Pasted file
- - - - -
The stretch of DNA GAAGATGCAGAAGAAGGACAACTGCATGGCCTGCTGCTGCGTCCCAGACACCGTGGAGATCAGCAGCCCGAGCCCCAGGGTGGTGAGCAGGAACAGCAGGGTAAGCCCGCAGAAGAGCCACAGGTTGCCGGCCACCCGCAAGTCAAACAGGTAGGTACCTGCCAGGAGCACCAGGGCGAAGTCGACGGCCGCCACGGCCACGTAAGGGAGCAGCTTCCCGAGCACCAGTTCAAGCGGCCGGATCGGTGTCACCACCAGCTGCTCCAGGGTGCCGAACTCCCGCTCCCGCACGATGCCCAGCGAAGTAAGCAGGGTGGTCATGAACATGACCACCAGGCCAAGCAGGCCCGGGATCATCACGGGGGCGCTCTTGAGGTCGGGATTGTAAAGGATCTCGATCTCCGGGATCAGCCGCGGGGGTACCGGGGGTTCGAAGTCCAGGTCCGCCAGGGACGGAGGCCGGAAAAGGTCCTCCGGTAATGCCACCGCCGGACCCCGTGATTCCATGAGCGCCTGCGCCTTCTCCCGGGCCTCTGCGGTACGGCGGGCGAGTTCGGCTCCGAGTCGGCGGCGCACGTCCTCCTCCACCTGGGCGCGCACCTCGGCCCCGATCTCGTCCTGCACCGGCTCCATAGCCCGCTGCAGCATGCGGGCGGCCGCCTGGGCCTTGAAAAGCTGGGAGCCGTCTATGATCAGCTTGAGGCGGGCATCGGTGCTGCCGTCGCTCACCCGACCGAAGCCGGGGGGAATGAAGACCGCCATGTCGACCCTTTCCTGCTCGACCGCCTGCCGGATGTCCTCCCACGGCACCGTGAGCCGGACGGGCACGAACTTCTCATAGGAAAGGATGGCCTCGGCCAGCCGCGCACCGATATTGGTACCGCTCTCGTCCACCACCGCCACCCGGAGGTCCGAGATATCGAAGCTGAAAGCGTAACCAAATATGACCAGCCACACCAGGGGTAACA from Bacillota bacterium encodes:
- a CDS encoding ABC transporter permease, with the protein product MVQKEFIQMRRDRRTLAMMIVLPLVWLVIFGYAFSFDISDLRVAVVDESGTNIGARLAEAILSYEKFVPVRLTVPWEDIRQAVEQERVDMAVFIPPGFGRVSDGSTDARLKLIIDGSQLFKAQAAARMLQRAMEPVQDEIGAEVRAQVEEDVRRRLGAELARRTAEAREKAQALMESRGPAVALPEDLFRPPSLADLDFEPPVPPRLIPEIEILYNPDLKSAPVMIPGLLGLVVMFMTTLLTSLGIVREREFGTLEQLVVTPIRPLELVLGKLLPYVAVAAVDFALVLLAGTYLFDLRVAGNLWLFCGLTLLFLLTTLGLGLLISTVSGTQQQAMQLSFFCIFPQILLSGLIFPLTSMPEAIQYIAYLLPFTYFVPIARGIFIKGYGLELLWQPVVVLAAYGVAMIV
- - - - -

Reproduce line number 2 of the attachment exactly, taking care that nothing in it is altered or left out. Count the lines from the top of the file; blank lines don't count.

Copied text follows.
- a CDS encoding ABC transporter permease, with the protein product MVQKEFIQMRRDRRTLAMMIVLPLVWLVIFGYAFSFDISDLRVAVVDESGTNIGARLAEAILSYEKFVPVRLTVPWEDIRQAVEQERVDMAVFIPPGFGRVSDGSTDARLKLIIDGSQLFKAQAAARMLQRAMEPVQDEIGAEVRAQVEEDVRRRLGAELARRTAEAREKAQALMESRGPAVALPEDLFRPPSLADLDFEPPVPPRLIPEIEILYNPDLKSAPVMIPGLLGLVVMFMTTLLTSLGIVREREFGTLEQLVVTPIRPLELVLGKLLPYVAVAAVDFALVLLAGTYLFDLRVAGNLWLFCGLTLLFLLTTLGLGLLISTVSGTQQQAMQLSFFCIFPQILLSGLIFPLTSMPEAIQYIAYLLPFTYFVPIARGIFIKGYGLELLWQPVVVLAAYGVAMIV